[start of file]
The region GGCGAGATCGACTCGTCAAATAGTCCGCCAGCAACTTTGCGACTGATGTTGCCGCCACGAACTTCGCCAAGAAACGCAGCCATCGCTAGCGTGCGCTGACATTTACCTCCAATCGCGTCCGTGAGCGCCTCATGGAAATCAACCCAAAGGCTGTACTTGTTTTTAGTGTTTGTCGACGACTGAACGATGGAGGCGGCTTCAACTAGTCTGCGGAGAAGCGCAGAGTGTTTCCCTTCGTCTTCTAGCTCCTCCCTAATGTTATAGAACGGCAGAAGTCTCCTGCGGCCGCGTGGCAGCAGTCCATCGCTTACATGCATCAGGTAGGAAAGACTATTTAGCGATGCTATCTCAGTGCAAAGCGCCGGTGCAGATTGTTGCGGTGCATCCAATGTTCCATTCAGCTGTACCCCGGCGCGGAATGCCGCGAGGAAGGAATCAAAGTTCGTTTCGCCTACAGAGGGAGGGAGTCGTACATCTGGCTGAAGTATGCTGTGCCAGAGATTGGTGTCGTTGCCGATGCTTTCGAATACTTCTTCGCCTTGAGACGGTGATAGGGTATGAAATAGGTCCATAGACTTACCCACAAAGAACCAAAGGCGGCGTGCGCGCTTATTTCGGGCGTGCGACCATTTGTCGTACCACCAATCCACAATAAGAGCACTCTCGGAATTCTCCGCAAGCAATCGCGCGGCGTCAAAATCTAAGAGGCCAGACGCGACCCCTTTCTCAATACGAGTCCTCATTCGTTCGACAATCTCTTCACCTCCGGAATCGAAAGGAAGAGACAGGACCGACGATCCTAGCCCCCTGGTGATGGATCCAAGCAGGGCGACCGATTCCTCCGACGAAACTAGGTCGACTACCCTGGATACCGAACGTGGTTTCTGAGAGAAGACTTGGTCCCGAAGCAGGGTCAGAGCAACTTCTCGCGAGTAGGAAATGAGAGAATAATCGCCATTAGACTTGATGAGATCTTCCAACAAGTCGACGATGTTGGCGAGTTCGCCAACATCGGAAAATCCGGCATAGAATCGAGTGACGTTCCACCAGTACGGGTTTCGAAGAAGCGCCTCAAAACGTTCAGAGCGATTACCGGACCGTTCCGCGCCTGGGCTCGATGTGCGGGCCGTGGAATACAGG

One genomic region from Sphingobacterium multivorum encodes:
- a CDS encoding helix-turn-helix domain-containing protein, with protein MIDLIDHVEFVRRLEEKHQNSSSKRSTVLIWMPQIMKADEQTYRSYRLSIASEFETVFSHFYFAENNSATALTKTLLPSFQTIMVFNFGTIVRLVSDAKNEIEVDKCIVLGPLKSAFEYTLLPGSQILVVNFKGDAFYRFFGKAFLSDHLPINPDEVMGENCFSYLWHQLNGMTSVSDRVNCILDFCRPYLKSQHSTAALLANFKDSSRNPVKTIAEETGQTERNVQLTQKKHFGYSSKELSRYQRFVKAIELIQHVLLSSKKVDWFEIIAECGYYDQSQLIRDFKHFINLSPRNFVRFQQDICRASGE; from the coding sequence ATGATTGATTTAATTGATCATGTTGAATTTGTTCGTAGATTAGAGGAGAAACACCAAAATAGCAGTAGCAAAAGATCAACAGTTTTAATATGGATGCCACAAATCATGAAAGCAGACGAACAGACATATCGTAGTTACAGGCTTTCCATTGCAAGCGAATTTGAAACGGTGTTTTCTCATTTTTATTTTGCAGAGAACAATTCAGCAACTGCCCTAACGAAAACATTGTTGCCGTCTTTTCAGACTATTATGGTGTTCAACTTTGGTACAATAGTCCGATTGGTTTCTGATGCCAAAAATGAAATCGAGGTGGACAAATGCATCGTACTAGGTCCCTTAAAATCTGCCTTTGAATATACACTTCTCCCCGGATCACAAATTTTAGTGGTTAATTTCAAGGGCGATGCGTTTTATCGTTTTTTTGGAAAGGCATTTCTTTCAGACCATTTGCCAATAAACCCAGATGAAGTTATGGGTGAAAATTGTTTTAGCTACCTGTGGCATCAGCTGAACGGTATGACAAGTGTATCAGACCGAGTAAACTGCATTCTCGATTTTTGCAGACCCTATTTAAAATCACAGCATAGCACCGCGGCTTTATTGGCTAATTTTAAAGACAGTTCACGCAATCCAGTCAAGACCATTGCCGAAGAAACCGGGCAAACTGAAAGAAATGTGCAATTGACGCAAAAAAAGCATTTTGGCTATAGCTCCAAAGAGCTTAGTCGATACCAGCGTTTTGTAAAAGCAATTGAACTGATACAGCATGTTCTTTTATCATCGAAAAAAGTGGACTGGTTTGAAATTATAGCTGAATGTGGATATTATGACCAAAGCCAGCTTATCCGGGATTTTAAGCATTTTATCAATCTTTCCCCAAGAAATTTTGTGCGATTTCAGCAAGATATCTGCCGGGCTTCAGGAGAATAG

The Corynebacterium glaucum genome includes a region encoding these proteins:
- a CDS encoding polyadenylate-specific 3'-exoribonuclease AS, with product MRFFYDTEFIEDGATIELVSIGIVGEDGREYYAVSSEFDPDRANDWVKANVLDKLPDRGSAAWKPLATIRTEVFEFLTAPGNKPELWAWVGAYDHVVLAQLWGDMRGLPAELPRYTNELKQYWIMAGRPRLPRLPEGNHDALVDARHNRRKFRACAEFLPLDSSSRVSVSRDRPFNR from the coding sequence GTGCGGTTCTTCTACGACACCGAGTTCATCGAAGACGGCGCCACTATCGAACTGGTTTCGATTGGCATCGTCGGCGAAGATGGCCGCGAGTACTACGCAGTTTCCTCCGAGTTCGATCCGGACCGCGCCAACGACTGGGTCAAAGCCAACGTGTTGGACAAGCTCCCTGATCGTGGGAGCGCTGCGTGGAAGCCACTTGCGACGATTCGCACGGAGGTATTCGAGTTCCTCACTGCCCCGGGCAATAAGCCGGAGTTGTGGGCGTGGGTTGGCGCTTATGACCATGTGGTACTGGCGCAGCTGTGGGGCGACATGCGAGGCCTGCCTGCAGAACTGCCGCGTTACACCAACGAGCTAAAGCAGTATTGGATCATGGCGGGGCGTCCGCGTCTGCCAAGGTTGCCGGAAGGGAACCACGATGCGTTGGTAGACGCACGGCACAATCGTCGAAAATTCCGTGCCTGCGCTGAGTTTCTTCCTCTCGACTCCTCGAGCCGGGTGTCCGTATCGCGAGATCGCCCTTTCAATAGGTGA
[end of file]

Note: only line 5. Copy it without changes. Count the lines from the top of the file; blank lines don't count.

- a CDS encoding polyadenylate-specific 3'-exoribonuclease AS, with product MRFFYDTEFIEDGATIELVSIGIVGEDGREYYAVSSEFDPDRANDWVKANVLDKLPDRGSAAWKPLATIRTEVFEFLTAPGNKPELWAWVGAYDHVVLAQLWGDMRGLPAELPRYTNELKQYWIMAGRPRLPRLPEGNHDALVDARHNRRKFRACAEFLPLDSSSRVSVSRDRPFNR from the coding sequence GTGCGGTTCTTCTACGACACCGAGTTCATCGAAGACGGCGCCACTATCGAACTGGTTTCGATTGGCATCGTCGGCGAAGATGGCCGCGAGTACTACGCAGTTTCCTCCGAGTTCGATCCGGACCGCGCCAACGACTGGGTCAAAGCCAACGTGTTGGACAAGCTCCCTGATCGTGGGAGCGCTGCGTGGAAGCCACTTGCGACGATTCGCACGGAGGTATTCGAGTTCCTCACTGCCCCGGGCAATAAGCCGGAGTTGTGGGCGTGGGTTGGCGCTTATGACCATGTGGTACTGGCGCAGCTGTGGGGCGACATGCGAGGCCTGCCTGCAGAACTGCCGCGTTACACCAACGAGCTAAAGCAGTATTGGATCATGGCGGGGCGTCCGCGTCTGCCAAGGTTGCCGGAAGGGAACCACGATGCGTTGGTAGACGCACGGCACAATCGTCGAAAATTCCGTGCCTGCGCTGAGTTTCTTCCTCTCGACTCCTCGAGCCGGGTGTCCGTATCGCGAGATCGCCCTTTCAATAGGTGA